It has been said that those who work with their hands are labourers; those who work with their hands and head are craftsmen and those who work with their hands, heads and hearts are artisans. It’s time for the craftsmen and artisans to realize that they are major contributors to the success of our tourism industry; to make themselves and their works readily available to tourists and visitors to our shores.

Our Ministry of Tourism should take note: An active, successful craft industry will not happen by itself. It will require your support to become an established sector, and your marketing assistance to make it self sustaining.

Text available on:
Pictures are in the Vincentian of 2/18/2011

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Sunday, February 20, 2011

Travelogues about St. Vincent and the Grenadines

You can find a number of videos, mostly travelogues, about St. Vincent and the Grenadines on the site at:

That site was closed

What you can do is open You Tube and put "Grenadine Islands" in the search box. It will direct you to a bunch of videos
about St. Vincent and the Grenadines. I may return to this source in the future and sort out the good ones -Jan 7, 2012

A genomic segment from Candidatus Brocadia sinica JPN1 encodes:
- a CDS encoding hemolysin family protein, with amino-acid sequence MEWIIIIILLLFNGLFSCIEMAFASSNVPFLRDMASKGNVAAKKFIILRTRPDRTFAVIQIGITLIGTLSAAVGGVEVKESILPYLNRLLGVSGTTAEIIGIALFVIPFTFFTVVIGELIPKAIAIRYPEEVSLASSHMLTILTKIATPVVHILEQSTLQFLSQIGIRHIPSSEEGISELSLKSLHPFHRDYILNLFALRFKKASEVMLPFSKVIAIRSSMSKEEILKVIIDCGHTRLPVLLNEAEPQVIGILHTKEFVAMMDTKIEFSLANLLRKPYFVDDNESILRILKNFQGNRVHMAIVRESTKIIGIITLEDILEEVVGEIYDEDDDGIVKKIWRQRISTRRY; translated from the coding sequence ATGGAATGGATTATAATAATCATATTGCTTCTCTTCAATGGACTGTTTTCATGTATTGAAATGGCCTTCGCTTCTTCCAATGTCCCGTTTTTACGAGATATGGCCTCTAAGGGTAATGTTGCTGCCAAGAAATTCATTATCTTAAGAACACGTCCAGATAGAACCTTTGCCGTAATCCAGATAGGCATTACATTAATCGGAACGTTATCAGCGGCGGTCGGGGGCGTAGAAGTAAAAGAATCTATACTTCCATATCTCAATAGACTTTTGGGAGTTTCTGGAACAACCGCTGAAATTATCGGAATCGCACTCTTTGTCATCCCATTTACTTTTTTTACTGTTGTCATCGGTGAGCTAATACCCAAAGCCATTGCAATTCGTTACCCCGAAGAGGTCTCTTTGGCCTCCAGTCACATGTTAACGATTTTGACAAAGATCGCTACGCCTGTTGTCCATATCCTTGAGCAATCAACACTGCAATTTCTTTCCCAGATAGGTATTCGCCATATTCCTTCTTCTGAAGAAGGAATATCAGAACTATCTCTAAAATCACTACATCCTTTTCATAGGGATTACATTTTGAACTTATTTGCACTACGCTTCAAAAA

Another Orchid


Tuesday, February 15, 2011

Book Signing

KINGS-SVG Publishers is pleased to announce the formal launching of two books by Vincentian editors/authors, which were published in 2010. The first is "Caribbean Trailblazers: St. Vincent and the Grenadines" (SVG) which chronicles the lives of 15 persons who have made substantial contributions to SVG or its diaspora.It is edited by Baldwin King and Cheryl Phills King. The second is "Spirit-Filled and Emancipated Living" by Laura Anthony Browne which is a very inspirational work about living a Christian -driven life. The launching will take place at the UWI Open Campus, Richmond Hill at 5 pm on Tuesday, February 22, 2011. Books will be on sale and available for signing. All are welcome. Refreshments will be served.


Sunday, February 13, 2011

Garifuna Culture Gala

Saturday, February 12, 2011

Vincentian Coffee

Normally I don't feature commercial products in this blog, but this one is a bit different.

This coffee is grown, roasted and sold here in St. Vincent and the Grenadines. According to the package (which I got in the Sunshine supermarket across from the airport) St. Vincent and the Grenadines was the second country in the Americas to grow coffee. We were the biggest supplier to the U.S. in the colonial period and coffee continued to be an important crop till we got seduced by the banana.

The coffee is sold in quarter-kilo foil bags for $48 EC ($19US) which is expensive, but it compares favorably with the best coffee I've had anywhere. I'll let experts compare it to Jamaica Blue Mountain, but I'm sure it is in that class. It certainly isn't too expensive for a souvenir and it should get through the customs in the US.

You can get more information by emailing

Thursday, February 10, 2011

More Orchids

Some more of Sally's Orchids.

It has been raining or cloudy a lot lately so I haven't had the opportunity to photograph anything.